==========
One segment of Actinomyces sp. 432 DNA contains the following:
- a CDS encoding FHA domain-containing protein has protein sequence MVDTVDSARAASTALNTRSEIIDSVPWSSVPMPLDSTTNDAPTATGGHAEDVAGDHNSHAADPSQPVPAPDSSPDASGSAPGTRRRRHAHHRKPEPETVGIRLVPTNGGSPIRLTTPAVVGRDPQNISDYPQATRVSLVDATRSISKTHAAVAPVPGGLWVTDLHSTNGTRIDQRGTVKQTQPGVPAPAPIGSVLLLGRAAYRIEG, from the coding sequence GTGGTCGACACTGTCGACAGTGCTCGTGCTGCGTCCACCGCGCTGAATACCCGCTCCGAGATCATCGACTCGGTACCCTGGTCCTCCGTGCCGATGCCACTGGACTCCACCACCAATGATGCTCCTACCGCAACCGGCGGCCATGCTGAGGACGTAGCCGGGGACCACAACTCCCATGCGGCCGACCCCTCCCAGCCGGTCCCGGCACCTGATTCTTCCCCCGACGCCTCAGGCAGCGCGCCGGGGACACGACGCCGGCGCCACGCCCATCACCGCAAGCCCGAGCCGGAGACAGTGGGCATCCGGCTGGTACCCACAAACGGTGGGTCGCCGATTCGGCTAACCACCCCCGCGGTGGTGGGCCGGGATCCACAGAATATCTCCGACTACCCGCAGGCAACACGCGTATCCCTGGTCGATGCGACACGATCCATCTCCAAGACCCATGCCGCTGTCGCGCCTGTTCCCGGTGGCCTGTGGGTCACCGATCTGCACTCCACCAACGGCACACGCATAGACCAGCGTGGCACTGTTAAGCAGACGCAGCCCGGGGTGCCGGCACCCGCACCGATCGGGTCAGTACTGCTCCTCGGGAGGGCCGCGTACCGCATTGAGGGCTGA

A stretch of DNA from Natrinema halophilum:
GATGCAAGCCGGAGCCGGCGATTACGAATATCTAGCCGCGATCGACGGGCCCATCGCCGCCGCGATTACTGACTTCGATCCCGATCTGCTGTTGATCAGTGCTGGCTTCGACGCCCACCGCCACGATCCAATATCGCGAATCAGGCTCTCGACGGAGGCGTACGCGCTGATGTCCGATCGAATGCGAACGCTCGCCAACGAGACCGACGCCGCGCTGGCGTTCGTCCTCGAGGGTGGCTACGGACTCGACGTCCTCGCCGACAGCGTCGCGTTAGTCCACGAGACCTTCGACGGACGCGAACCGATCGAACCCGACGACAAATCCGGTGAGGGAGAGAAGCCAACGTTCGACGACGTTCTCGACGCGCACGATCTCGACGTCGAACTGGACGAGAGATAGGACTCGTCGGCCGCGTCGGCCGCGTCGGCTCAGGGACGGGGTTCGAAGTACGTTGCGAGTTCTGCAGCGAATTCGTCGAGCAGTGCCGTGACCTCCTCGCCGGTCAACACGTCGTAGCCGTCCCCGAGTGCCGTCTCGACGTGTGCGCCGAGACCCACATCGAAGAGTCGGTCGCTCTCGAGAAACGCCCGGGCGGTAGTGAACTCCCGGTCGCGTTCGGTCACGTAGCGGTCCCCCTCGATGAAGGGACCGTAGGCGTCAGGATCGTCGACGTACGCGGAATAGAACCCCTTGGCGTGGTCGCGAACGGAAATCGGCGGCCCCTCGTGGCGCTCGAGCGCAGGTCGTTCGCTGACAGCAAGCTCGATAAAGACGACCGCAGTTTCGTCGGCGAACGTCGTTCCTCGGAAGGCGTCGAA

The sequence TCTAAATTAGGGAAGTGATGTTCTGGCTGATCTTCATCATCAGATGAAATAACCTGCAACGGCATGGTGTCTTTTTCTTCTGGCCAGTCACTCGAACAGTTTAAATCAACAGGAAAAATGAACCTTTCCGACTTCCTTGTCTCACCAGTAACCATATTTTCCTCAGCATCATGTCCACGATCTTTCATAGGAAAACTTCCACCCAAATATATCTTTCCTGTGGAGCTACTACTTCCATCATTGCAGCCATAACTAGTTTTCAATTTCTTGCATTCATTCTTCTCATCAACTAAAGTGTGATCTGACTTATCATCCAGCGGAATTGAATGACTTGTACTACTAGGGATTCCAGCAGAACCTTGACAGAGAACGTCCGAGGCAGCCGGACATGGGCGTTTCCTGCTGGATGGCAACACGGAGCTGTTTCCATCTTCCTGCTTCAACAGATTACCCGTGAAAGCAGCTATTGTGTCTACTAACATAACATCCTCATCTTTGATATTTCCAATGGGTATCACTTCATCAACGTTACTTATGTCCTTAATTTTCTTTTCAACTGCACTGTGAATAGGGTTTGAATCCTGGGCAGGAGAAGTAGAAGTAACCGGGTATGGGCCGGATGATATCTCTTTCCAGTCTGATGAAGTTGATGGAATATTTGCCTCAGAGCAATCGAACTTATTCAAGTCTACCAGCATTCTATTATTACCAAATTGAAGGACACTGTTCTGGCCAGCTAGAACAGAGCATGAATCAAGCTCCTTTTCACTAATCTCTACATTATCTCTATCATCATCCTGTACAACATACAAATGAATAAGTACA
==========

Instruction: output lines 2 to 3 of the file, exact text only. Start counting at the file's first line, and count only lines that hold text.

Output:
- a CDS encoding FHA domain-containing protein has protein sequence MVDTVDSARAASTALNTRSEIIDSVPWSSVPMPLDSTTNDAPTATGGHAEDVAGDHNSHAADPSQPVPAPDSSPDASGSAPGTRRRRHAHHRKPEPETVGIRLVPTNGGSPIRLTTPAVVGRDPQNISDYPQATRVSLVDATRSISKTHAAVAPVPGGLWVTDLHSTNGTRIDQRGTVKQTQPGVPAPAPIGSVLLLGRAAYRIEG, from the coding sequence GTGGTCGACACTGTCGACAGTGCTCGTGCTGCGTCCACCGCGCTGAATACCCGCTCCGAGATCATCGACTCGGTACCCTGGTCCTCCGTGCCGATGCCACTGGACTCCACCACCAATGATGCTCCTACCGCAACCGGCGGCCATGCTGAGGACGTAGCCGGGGACCACAACTCCCATGCGGCCGACCCCTCCCAGCCGGTCCCGGCACCTGATTCTTCCCCCGACGCCTCAGGCAGCGCGCCGGGGACACGACGCCGGCGCCACGCCCATCACCGCAAGCCCGAGCCGGAGACAGTGGGCATCCGGCTGGTACCCACAAACGGTGGGTCGCCGATTCGGCTAACCACCCCCGCGGTGGTGGGCCGGGATCCACAGAATATCTCCGACTACCCGCAGGCAACACGCGTATCCCTGGTCGATGCGACACGATCCATCTCCAAGACCCATGCCGCTGTCGCGCCTGTTCCCGGTGGCCTGTGGGTCACCGATCTGCACTCCACCAACGGCACACGCATAGACCAGCGTGGCACTGTTAAGCAGACGCAGCCCGGGGTGCCGGCACCCGCACCGATCGGGTCAGTACTGCTCCTCGGGAGGGCCGCGTACCGCATTGAGGGCTGA

A stretch of DNA from Natrinema halophilum: